Retail groups lead 3rd-qtr. shareholder value gains
Shareholder value rose slightly for global automakers and suppliers in the third quarter but soared for U.S. vehicle retail groups as consumer demand for light vehicles in the United States continued to climb.
In September, the seasonally adjusted annualized rate of U.S. sales reached 14.9 million -- the highest rate since March 2008.
During the quarter, shareholder value for publicly owned global suppliers rose 4 percent, according to the Automotive News/PwC Shareholder Value Index. Global automakers experienced a 2 percent gain in the quarter.
Both groups of auto-related stocks were outperformed by the S&P 500 index, which rose 6 percent during the quarter, and the Dow Jones Industrial Average, which rose 4 percent. But shareholder value for publicly owned U.S. automotive retail groups surged 31 percent, well ahead of the major market indexes.
In the latest quarter, all six retailers posted positive returns. Lithia Motors Inc. led the group with a 45 percent gain followed by Penske Automotive Group Inc. with 42 percent; Sonic Automotive Inc., 39 percent; Group 1 Automotive Inc., 32 percent; AutoNation Inc., 24 percent; and Asbury Automotive Group, 18 percent.
Over the past year, retailers posted a positive return of 59 percent, with Lithia's 135 percent gain the largest.
Over the past three years, retailers had a return of 108 percent led by AutoNation's 142 percent rise.
Improved consumer financing opportunities and low interest rates helped U.S. retailers, said Jeff Zaleski, PwC's automotive partner. He said the rest of the year looks positive for retailers, barring an unexpected shock to the economy. Zaleski said the age of vehicles on the road will not decline anytime soon, so replacement demand will remain strong.
"Retailers generally do well in the low interest [rate] environment," Zaleski said. "There are a lot of people who have been putting off purchases." As those people enter the showroom at a time when interest rates are low, "it's beneficial," he said. "This is a good time for people to buy new cars."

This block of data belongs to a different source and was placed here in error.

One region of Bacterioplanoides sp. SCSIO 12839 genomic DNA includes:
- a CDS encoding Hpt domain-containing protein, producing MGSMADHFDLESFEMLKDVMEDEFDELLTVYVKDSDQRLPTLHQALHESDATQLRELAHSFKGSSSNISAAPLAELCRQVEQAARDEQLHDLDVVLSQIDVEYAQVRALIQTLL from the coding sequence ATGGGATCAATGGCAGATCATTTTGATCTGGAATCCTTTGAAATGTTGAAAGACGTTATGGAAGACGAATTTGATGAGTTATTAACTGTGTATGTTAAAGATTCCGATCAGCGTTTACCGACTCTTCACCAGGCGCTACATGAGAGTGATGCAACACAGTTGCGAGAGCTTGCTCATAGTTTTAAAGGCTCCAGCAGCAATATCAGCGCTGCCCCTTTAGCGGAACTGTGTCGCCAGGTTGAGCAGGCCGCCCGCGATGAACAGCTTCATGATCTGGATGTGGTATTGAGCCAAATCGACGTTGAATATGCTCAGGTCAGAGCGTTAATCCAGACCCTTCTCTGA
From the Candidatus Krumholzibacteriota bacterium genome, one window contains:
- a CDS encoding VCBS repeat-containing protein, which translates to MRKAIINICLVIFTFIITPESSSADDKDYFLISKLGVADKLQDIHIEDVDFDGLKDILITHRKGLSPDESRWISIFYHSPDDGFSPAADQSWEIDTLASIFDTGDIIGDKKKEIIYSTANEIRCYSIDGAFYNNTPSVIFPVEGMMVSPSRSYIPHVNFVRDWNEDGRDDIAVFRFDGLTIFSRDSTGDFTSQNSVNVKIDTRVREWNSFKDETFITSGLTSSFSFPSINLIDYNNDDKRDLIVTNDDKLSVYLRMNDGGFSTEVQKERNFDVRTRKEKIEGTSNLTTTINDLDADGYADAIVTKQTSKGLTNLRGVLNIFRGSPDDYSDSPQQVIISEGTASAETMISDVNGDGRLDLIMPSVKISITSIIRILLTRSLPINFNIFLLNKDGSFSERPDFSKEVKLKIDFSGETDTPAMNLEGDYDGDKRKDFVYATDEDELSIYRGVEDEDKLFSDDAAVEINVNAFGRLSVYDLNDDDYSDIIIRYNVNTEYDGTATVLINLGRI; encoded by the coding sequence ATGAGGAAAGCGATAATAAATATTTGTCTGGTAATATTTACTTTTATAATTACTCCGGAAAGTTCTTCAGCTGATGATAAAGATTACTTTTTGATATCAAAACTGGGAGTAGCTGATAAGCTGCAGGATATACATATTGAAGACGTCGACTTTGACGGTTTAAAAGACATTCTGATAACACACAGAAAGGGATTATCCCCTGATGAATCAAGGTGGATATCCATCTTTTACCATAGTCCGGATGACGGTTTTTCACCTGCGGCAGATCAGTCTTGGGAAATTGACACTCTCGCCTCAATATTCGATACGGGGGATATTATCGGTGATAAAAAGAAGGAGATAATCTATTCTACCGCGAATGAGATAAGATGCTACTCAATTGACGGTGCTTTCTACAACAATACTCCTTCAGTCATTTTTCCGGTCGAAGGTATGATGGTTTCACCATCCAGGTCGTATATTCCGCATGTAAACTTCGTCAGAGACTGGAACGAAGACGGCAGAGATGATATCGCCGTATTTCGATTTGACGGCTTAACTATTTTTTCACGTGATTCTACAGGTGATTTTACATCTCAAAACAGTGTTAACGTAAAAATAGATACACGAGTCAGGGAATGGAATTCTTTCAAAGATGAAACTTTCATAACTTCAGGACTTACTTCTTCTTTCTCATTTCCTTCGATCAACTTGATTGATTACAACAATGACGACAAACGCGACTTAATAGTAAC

Uncertainty for automakers
In the latest quarter, "a steady stream of disappointing news from Europe and Japan" plus "relatively weak performance in traditional growth markets" such as China, Brazil and India depressed the industry's outlook and hurt global automakers' shareholder returns, PwC said in a report.
Zaleski said: "We'll continue to see improvement in North America, albeit slow. Europe is going to continue to be a struggle throughout the remainder of the year. The emerging markets, specifically China and Brazil, have been weaker than I expected them to be so far this year."
In general, third-quarter returns fell for Asian automakers in the index with Hyundai Motor Co.'s 11 percent gain the only exception. European companies' positive returns were pulled down by a 19 percent drop at PSA Peugeot Citroen. Both North American companies posted positive returns: General Motors' returns rose 15 percent, and Ford Motor Co.'s rose 3 percent.
One-year performance returns for automakers rose 11 percent, and three-year returns rose 26 percent.
"Uncertainty as to when market volatility will stabilize remains top of mind among the global automotive community," the report said.
In the third quarter, fewer than half of the global suppliers posted positive shareholder returns. Asian suppliers' returns fell 12 percent on average while North American suppliers' returns rose 4 percent and European suppliers' returns climbed 13 percent.
GKN Automotive had the strongest quarter with a 23 percent return while both Michelin Group and Delphi Automotive rose 20 percent.
Global suppliers' returns averaged 7 percent for the past year and 39 percent for the past three years. PwC attributed the growth to "the realization of share appreciation from historical lows in 2009."
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